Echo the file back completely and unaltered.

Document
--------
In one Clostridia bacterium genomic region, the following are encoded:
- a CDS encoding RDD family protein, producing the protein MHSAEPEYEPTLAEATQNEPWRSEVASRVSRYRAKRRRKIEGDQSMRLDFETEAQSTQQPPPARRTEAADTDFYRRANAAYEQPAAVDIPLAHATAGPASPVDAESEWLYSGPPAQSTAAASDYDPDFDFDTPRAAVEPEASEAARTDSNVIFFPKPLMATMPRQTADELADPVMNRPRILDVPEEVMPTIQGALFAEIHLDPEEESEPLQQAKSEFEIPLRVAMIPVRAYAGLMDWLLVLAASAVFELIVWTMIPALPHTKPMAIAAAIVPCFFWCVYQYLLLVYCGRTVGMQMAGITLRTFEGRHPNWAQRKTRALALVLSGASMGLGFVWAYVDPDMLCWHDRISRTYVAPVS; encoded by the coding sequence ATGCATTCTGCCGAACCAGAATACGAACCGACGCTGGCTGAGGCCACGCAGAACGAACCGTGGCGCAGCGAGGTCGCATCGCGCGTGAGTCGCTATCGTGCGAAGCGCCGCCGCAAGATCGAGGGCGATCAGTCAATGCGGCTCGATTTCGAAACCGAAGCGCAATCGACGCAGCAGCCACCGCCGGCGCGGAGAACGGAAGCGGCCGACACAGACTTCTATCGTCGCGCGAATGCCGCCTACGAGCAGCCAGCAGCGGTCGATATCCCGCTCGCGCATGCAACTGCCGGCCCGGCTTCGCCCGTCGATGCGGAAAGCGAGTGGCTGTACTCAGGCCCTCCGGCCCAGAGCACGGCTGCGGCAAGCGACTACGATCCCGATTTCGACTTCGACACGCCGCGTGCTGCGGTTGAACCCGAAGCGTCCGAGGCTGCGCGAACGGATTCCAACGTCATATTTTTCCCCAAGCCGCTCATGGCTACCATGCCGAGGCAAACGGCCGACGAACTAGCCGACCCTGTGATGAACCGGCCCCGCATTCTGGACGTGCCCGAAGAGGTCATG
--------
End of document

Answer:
In one Clostridia bacterium genomic region, the following are encoded:
- a CDS encoding RDD family protein, producing the protein MHSAEPEYEPTLAEATQNEPWRSEVASRVSRYRAKRRRKIEGDQSMRLDFETEAQSTQQPPPARRTEAADTDFYRRANAAYEQPAAVDIPLAHATAGPASPVDAESEWLYSGPPAQSTAAASDYDPDFDFDTPRAAVEPEASEAARTDSNVIFFPKPLMATMPRQTADELADPVMNRPRILDVPEEVMPTIQGALFAEIHLDPEEESEPLQQAKSEFEIPLRVAMIPVRAYAGLMDWLLVLAASAVFELIVWTMIPALPHTKPMAIAAAIVPCFFWCVYQYLLLVYCGRTVGMQMAGITLRTFEGRHPNWAQRKTRALALVLSGASMGLGFVWAYVDPDMLCWHDRISRTYVAPVS; encoded by the coding sequence ATGCATTCTGCCGAACCAGAATACGAACCGACGCTGGCTGAGGCCACGCAGAACGAACCGTGGCGCAGCGAGGTCGCATCGCGCGTGAGTCGCTATCGTGCGAAGCGCCGCCGCAAGATCGAGGGCGATCAGTCAATGCGGCTCGATTTCGAAACCGAAGCGCAATCGACGCAGCAGCCACCGCCGGCGCGGAGAACGGAAGCGGCCGACACAGACTTCTATCGTCGCGCGAATGCCGCCTACGAGCAGCCAGCAGCGGTCGATATCCCGCTCGCGCATGCAACTGCCGGCCCGGCTTCGCCCGTCGATGCGGAAAGCGAGTGGCTGTACTCAGGCCCTCCGGCCCAGAGCACGGCTGCGGCAAGCGACTACGATCCCGATTTCGACTTCGACACGCCGCGTGCTGCGGTTGAACCCGAAGCGTCCGAGGCTGCGCGAACGGATTCCAACGTCATATTTTTCCCCAAGCCGCTCATGGCTACCATGCCGAGGCAAACGGCCGACGAACTAGCCGACCCTGTGATGAACCGGCCCCGCATTCTGGACGTGCCCGAAGAGGTCATG